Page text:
The collection contains the papers of Ravi Sankaran, predominantly research material including field notes, pre-prints, re-prints, publications, statistical data, graphs, maps and pamphlets on various species and ecosystems Lesser Floricans, Bengal Floricans, Great Indian Bustard, on the conservation of edible-nest Swiftlets, Nicobar megapodes and ecology of Andaman and Nicobar islands. It also contains his personal diaries, letters, post cards, certificate, bills and also digital material.
- Creation: Majority of material found within 1985 - 2009
- Sankaran, Ravi (Person)
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Ravi Sankaran was an ornithologist, biologist and an unconventional wildlife conservationist. He was born on 4th October 1963. At the age of 9, he was sent to Rishi Valley boarding school, where he completed his high school. He then joined the undergraduate program in Zoology at the Loyola College, Chennai. It was during this time that he developed a keen interest in Bustards, and went on to approach the most ambitious ongoing project on the same, at the Bombay Natural History Society (BNHS).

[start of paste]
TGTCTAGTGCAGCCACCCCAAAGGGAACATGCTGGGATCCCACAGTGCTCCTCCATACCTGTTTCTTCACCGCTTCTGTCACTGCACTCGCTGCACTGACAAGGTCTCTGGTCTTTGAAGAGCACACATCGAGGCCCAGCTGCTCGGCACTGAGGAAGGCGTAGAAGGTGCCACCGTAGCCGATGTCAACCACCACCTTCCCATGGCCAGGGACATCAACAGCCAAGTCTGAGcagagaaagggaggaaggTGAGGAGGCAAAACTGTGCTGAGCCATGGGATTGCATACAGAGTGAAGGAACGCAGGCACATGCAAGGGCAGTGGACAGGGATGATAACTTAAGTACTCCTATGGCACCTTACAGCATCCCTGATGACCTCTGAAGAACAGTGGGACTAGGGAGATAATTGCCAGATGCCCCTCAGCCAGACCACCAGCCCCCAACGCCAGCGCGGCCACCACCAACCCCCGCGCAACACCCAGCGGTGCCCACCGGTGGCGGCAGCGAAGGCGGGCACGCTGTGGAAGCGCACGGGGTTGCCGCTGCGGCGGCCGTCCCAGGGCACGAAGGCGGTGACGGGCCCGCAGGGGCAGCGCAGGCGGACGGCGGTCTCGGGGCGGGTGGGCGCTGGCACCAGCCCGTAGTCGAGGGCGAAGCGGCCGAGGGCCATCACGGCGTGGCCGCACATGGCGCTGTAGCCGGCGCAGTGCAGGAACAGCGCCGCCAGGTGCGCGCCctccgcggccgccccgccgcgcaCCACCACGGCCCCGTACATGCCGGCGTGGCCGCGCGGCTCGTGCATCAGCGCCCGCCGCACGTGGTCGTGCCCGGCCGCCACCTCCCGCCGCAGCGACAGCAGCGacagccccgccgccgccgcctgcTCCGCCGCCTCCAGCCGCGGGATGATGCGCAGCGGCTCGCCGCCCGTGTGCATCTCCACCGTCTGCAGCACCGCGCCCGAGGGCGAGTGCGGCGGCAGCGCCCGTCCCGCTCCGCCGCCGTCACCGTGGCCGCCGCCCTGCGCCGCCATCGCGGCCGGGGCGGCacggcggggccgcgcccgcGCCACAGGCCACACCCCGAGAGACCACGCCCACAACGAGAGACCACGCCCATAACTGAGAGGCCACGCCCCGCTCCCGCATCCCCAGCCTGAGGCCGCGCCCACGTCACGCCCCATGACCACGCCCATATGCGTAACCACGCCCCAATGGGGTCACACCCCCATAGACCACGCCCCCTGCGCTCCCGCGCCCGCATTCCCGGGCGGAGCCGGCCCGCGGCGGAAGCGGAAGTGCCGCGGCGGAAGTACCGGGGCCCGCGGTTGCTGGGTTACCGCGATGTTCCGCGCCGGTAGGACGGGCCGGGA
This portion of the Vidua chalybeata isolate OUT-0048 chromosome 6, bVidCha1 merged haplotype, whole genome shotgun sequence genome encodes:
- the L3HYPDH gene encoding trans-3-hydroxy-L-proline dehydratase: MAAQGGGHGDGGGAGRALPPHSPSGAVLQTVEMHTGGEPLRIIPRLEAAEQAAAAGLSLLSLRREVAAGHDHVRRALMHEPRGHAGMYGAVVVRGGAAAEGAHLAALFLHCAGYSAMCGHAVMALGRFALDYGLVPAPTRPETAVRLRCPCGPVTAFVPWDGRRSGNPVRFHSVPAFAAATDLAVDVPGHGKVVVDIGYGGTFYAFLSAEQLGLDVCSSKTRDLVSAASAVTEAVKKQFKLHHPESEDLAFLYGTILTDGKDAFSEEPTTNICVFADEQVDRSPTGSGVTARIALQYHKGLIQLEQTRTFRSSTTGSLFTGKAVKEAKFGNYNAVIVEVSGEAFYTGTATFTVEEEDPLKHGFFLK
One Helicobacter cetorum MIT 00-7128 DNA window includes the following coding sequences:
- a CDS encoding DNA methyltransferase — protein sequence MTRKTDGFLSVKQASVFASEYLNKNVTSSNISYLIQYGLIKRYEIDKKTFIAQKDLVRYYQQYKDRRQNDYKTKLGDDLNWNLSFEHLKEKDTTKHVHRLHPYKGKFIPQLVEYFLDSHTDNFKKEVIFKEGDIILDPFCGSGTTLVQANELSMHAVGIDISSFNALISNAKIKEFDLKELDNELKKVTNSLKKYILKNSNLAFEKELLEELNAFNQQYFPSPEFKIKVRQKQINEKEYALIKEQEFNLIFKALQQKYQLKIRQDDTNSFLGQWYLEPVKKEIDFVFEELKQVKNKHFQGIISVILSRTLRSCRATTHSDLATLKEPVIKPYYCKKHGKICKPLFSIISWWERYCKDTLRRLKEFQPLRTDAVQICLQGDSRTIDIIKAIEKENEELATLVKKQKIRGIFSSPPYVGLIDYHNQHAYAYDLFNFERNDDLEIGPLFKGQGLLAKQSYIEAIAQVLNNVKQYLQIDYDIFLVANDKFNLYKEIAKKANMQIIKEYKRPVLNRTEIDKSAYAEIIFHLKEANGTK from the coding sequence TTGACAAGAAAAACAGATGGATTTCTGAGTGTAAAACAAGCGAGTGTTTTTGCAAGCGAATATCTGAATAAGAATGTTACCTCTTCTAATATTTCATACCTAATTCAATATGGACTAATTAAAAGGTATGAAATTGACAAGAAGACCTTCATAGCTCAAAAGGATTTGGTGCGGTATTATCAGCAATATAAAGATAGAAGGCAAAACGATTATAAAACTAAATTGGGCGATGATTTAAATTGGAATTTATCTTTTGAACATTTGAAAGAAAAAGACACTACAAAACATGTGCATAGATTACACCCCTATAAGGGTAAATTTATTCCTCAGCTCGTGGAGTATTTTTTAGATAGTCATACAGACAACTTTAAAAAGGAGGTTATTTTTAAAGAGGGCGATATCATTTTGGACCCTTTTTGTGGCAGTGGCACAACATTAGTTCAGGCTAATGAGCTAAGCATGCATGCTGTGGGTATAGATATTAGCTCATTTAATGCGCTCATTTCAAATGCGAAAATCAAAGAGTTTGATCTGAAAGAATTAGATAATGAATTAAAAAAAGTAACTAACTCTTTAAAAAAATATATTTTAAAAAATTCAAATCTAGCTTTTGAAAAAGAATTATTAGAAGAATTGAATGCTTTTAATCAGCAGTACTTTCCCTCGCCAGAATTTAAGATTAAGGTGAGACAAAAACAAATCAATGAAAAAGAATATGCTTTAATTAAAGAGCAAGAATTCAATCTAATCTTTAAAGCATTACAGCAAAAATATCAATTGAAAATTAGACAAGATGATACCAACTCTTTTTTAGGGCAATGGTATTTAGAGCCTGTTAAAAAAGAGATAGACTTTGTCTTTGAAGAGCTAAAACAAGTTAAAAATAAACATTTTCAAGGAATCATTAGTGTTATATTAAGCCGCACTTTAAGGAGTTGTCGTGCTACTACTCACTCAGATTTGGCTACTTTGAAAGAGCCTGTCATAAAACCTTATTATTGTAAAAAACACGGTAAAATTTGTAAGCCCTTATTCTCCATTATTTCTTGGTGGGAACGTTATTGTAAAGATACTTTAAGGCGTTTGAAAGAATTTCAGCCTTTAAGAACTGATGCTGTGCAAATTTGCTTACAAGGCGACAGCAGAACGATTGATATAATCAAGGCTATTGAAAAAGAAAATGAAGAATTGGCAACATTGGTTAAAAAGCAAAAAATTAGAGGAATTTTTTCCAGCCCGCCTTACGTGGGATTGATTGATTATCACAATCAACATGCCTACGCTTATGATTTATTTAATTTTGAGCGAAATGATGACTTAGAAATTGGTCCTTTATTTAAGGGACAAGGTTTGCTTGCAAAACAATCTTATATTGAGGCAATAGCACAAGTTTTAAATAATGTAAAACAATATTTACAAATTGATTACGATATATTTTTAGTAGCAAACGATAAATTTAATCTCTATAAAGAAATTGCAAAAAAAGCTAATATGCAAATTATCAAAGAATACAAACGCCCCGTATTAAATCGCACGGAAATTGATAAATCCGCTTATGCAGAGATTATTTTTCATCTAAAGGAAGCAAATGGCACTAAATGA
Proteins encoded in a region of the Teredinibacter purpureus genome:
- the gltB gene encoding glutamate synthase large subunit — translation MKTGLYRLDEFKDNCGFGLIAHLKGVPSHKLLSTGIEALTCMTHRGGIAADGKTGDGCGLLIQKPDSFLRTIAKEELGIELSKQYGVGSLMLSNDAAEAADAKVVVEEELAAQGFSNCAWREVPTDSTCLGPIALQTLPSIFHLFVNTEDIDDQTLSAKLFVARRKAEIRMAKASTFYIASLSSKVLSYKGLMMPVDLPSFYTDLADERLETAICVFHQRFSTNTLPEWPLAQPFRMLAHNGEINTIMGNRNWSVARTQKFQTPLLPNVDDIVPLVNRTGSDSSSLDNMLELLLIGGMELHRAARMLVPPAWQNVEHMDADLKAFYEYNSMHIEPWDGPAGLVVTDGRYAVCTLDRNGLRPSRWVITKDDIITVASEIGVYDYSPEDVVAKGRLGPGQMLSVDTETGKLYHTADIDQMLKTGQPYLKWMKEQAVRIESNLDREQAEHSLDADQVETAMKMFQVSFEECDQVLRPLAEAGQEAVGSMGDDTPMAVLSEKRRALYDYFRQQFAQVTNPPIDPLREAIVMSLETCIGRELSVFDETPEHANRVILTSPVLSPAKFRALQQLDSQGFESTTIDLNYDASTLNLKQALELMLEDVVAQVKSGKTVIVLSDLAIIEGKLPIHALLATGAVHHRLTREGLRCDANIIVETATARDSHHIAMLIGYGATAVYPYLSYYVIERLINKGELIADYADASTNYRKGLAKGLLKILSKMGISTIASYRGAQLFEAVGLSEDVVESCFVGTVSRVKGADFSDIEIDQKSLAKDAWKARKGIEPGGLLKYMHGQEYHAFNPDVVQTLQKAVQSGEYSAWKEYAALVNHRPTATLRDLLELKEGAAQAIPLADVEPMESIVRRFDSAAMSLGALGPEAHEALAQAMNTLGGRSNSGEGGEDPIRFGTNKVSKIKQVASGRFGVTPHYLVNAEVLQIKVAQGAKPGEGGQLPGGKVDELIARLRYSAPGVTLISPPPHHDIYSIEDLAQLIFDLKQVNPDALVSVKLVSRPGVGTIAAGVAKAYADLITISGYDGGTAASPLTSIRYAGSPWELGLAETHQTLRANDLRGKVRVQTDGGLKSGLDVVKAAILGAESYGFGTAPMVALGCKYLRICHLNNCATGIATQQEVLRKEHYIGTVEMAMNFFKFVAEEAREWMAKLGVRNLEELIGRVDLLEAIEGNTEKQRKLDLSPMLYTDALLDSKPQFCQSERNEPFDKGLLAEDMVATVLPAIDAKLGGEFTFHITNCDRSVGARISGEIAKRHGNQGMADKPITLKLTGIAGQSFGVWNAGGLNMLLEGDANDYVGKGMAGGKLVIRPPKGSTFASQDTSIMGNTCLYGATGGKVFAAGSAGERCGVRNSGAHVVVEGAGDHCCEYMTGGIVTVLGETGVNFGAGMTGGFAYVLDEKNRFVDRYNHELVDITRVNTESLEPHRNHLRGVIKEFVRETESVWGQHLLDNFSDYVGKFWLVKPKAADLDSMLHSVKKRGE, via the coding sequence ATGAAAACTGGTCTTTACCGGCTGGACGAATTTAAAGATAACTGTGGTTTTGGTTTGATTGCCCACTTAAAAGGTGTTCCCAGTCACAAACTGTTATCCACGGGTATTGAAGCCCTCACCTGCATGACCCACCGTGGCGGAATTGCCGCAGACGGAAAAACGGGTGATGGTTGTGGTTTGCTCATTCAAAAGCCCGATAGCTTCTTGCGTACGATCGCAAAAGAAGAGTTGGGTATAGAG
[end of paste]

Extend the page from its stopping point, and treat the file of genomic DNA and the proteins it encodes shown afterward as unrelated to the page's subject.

He is said to have walked in to the Hornbill House (where BNHS is located) on 25th March 1985 and met Asad Rahmani, who would later become one of his closest friend and mentor. Sankaran asked to work on the Florican project under Rahmani. In that year, he accompanied Rahmani as a junior field biologist on a project headed by Salim Ali. Sankaran visited the most prominent florican sites in North India – the Karera Bird Sanctuary, Dudhwa National Park and Sailana Florican Sanctuary. Sankaran spent the next four years of his life shifting between these three sites studying the display behaviour of the floricans, their habitat and mating behaviour. His field notes indicate that he used to sit on the machaans for hours every day in the hope of spotting a florican. The importance of grass size and height in the breeding habits of floricans made him study the types and extent of grass in the area. He slowly moved from the study of the species to the study of the species with respect to its environment and other contributing factors. He published various articles in the annual reports of BNHS about his research. He also studied the Swamp Deer, Red Jungle Fowl and other species during these years. In 1991, he completed his integrated M.Sc. and PhD by research in Zoology from the University of Bombay, Department of Field Ornithology, Bombay Natural History Society. His thesis was on the topic, ‘Some aspects of the breeding behaviour of the Lesser Florican Sypheotides indica (J.F. Miller) and the Bengal Florican Houbaropsis bengalensis (Gmelin).’ That year, he visited the Desert National Park, Rajasthan, to study ecology with respect to the endangered fauna in the area.